CO2 Consuming Concrete Tested at Warwick University

10th December, 2021

Technology developed by Concrete4Change (C4C) that can make concrete a carbon sink rather than carbon producer will be trialled and tested by researchers from the University of Warwick. C4C are on a mission is to enable the concrete industry to transition from CO2 emitters to CO2 sinks, by developing a technology capable of removing significant amounts of CO2 from the atmosphere and absorbing it into concrete.

The sequestration of CO2 results in the strength enhancement of concrete; therefore, reducing the amount of cement required to produce equivalentstrength concrete. Both CO2 sequestration and cement reduction can contribute to the reduction of concrete’s CO2 footprint. This technology has the potential to mitigate 2 billion tonnes of CO2e emissions, the equivalent of 4% of global CO2e emissions.

The School of Engineering and High Value Manufacturing Catapult at the University of Warwick will undertake essential testing for the company with the help of funding through Innovate UK and the DI4M programme. Dr Reyes Garcia from the School of Engineering said: “As the world strives to reach zero-carbon goals, the construction industry and we civil engineers have a huge role to play to make concrete more sustainable. The cement we use to produce concrete contributes massively to CO2 emissions, and therefore we need to take drastic action now if the construction sector is to achieve its CO2 reduction goals.”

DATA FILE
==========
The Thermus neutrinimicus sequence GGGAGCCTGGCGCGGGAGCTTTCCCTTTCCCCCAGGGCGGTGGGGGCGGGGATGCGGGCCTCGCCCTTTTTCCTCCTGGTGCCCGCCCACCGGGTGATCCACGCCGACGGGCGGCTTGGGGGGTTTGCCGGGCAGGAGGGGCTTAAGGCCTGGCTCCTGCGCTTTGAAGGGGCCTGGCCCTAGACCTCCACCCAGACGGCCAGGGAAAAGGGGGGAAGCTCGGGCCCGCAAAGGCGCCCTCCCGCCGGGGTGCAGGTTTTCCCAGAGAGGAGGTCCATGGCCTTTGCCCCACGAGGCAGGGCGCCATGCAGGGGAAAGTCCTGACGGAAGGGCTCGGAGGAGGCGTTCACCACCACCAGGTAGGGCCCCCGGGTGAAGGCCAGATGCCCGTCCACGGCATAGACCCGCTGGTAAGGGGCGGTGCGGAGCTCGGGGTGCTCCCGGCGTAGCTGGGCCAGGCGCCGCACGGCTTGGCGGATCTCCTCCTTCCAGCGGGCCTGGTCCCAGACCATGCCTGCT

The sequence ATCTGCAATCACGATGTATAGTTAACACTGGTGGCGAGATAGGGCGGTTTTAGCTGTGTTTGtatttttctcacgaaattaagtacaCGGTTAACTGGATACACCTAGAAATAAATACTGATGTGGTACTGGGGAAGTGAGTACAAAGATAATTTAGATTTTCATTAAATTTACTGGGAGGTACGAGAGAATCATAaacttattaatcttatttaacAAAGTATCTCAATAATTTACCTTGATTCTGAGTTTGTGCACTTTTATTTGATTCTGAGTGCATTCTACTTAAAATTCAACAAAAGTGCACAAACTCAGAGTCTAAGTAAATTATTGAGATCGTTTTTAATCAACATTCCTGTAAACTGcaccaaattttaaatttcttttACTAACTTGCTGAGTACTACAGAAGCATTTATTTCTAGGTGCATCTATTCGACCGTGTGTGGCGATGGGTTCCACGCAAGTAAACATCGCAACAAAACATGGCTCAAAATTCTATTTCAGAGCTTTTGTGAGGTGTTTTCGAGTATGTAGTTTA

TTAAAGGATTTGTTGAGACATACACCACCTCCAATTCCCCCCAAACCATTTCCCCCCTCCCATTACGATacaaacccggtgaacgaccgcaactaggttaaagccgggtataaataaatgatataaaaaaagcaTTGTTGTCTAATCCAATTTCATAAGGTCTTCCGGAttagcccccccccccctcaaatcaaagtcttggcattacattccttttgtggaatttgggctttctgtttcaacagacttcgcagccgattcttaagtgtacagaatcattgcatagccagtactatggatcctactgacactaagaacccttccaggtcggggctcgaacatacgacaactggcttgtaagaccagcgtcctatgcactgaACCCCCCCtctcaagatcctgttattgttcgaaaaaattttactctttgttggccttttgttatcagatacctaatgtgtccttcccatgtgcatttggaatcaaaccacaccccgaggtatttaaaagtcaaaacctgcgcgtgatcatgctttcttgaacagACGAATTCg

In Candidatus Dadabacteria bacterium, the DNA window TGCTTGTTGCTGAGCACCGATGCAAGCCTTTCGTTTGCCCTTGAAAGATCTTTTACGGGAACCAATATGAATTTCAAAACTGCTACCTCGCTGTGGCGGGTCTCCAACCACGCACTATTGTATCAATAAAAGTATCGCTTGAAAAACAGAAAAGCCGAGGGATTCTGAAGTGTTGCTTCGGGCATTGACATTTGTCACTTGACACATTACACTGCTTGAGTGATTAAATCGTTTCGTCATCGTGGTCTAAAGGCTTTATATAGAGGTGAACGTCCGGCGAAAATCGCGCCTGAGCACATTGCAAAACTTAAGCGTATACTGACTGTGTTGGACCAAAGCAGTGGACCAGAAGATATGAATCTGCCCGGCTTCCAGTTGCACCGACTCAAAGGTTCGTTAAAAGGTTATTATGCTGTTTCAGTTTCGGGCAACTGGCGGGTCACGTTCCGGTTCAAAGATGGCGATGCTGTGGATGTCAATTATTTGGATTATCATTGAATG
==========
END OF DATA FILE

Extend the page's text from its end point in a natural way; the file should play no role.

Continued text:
C4C has also been selected by British Precast as one of the top three most innovative companies and as one of the top five companies for Knowledge Transfer Network Transforming Foundation Industries. Pictured: left to right, CTO Dr Michael Wise and Dr Sid Pourfalah, Founder and CEO of Concrete4Change at COP26.


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